Media Contact: Jennifer Martin, (202) 720-8188
March 30, 2009
With the current economic climate, it’s increasingly important to understand the relationship between food cost and nutrition. There has been a longstanding debate whether foods packed with calories, but low in nutritional value, are more accessible and affordable than foods that cost more but are more nutritious—especially for low-income individuals and families. A group of scientists in California and Washington decided to add evidence to the debate.
Researchers at the University of California – Davis and the University of Washington tested their hypothesis that lower-cost diets among low-income women would be higher in calories but lower in nutrients. Their tests concluded that the more energy-dense (high-calorie) the diet, the less nutritious it is likely to be. Additionally, low-income women who ate more nutritious diets spent more money per calorie than those who ate less nutritious diets.
The study recruited low-income women from four counties in California. Participants completed a food-frequency questionnaire that assessed consumption of 152 food and beverage items over the previous three months. The data was used to estimate intakes of energy, fats, dietary fiber, added sugars and vitamins and minerals. Energy density was calculated as kilocalories (kcal) per unit weight of edible food, and costs were estimated from local food prices.
Specifically, the survey showed the women reported a mean energy intake of 2,061 kcal per day and a mean dietary energy density of 0.94 kcal per gram. The consumption of a higher energy-dense diet was associated with higher intakes of fat and lower intakes of calcium and vitamin A. Mean daily diet costs were $6.11 per day, or $6.06 for every 2,000 calories. As cost increased, dietary energy density (calories), total energy, fat and sugar intakes decreased while vitamin A intake (nutrition) increased.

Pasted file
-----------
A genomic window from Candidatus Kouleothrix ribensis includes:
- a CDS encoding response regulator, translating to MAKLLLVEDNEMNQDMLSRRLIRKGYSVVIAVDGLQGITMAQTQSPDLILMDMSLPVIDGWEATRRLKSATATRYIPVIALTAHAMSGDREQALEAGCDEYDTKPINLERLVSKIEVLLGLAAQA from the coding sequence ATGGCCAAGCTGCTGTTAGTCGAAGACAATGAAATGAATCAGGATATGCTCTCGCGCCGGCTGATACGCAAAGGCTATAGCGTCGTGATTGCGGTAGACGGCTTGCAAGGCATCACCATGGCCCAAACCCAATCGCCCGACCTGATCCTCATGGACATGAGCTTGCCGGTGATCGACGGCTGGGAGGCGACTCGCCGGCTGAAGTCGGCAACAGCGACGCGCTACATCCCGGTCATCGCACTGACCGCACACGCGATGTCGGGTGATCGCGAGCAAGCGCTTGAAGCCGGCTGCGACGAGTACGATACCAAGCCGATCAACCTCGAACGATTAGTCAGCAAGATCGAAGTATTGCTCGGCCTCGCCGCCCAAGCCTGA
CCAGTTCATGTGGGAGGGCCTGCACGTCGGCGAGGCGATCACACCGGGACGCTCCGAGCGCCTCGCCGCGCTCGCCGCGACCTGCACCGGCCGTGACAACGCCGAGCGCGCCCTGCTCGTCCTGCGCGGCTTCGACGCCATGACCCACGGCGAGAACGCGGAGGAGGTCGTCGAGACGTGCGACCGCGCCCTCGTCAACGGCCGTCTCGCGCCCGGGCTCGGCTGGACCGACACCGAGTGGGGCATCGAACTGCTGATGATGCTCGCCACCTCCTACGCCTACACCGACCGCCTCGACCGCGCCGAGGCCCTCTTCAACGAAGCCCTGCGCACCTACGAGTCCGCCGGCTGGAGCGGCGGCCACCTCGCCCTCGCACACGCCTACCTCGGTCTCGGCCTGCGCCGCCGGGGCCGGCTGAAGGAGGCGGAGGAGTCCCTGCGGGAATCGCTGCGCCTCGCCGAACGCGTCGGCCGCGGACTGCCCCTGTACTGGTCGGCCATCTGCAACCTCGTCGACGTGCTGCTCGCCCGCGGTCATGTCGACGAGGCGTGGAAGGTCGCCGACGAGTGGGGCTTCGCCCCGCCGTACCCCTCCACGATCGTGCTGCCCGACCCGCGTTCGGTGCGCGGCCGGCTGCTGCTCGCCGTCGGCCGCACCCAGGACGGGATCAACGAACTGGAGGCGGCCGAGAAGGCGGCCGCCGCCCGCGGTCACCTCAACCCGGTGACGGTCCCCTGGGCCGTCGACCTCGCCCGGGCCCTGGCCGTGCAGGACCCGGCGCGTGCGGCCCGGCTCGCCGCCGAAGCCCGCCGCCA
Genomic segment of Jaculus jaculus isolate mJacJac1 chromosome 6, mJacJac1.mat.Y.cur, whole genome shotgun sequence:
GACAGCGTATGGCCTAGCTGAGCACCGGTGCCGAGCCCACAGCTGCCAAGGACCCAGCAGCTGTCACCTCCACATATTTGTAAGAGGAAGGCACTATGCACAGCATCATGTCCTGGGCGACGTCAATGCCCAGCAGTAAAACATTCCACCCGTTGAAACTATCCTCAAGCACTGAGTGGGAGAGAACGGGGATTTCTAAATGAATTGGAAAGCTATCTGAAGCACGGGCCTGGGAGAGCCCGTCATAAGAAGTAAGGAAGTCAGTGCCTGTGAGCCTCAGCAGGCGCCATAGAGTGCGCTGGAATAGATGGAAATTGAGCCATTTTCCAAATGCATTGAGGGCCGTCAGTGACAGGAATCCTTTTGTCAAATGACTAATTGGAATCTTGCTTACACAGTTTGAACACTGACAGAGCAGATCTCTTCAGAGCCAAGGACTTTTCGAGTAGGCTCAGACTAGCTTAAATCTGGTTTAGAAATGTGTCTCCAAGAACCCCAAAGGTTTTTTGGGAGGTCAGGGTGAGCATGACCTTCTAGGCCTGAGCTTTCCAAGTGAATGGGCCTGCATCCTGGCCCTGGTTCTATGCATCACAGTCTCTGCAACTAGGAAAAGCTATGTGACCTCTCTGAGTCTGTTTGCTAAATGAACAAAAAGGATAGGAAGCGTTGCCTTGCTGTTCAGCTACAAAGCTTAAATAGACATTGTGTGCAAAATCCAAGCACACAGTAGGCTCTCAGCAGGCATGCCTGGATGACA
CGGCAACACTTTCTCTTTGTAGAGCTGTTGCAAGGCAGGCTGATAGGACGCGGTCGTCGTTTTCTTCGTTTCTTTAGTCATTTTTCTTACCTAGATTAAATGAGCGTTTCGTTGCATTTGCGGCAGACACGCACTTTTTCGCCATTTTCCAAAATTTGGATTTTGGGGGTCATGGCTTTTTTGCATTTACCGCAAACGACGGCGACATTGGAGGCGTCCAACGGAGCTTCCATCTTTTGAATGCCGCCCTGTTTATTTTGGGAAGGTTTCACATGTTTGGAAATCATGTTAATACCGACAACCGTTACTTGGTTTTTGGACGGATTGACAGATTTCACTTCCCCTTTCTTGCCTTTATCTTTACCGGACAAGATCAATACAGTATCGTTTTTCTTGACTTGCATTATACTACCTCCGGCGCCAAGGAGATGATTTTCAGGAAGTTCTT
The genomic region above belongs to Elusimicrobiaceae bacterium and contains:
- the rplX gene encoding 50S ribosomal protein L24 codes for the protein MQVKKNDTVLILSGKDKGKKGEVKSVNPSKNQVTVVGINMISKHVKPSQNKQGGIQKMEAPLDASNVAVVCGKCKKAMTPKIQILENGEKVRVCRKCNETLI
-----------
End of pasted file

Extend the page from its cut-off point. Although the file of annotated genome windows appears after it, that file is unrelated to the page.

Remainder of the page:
”Results of this project point out the need for nutrition guidance materials for low-income audiences. These new materials must include strategies for improving the quality of diets without increasing costs,” said Etta Saltos, CSREES national program leader for human nutrition. “USDA’s Expanded Food and Nutrition Education Program (EFNEP), which teaches food budgeting skills, is an excellent example.”
USDA’s Cooperative State Research, Education, and Extension Service (CSREES) funded the study through the National Research Initiative (NRI) Human Nutrition and Obesity program. CSREES’ NRI program has been the largest peer reviewed, competitive grants program at USDA. Its purpose was to support research, extension and education grants that address key problems of national, regional and multi-state importance in sustaining all components of agriculture. The 2008 Farm Bill did not renew the NRI, but did authorize the creation of the Agriculture and Food Research Initiative (AFRI). More information about AFRI can be found online.
The results of this study were published in the April 2009 issue of The American Journal of Clinical Nutrition.
Through federal funding and leadership for research, education and extension programs, CSREES focuses on investing in science and solving critical issues impacting people's daily lives and the nation's future. For more information, visit www.csrees.usda.gov.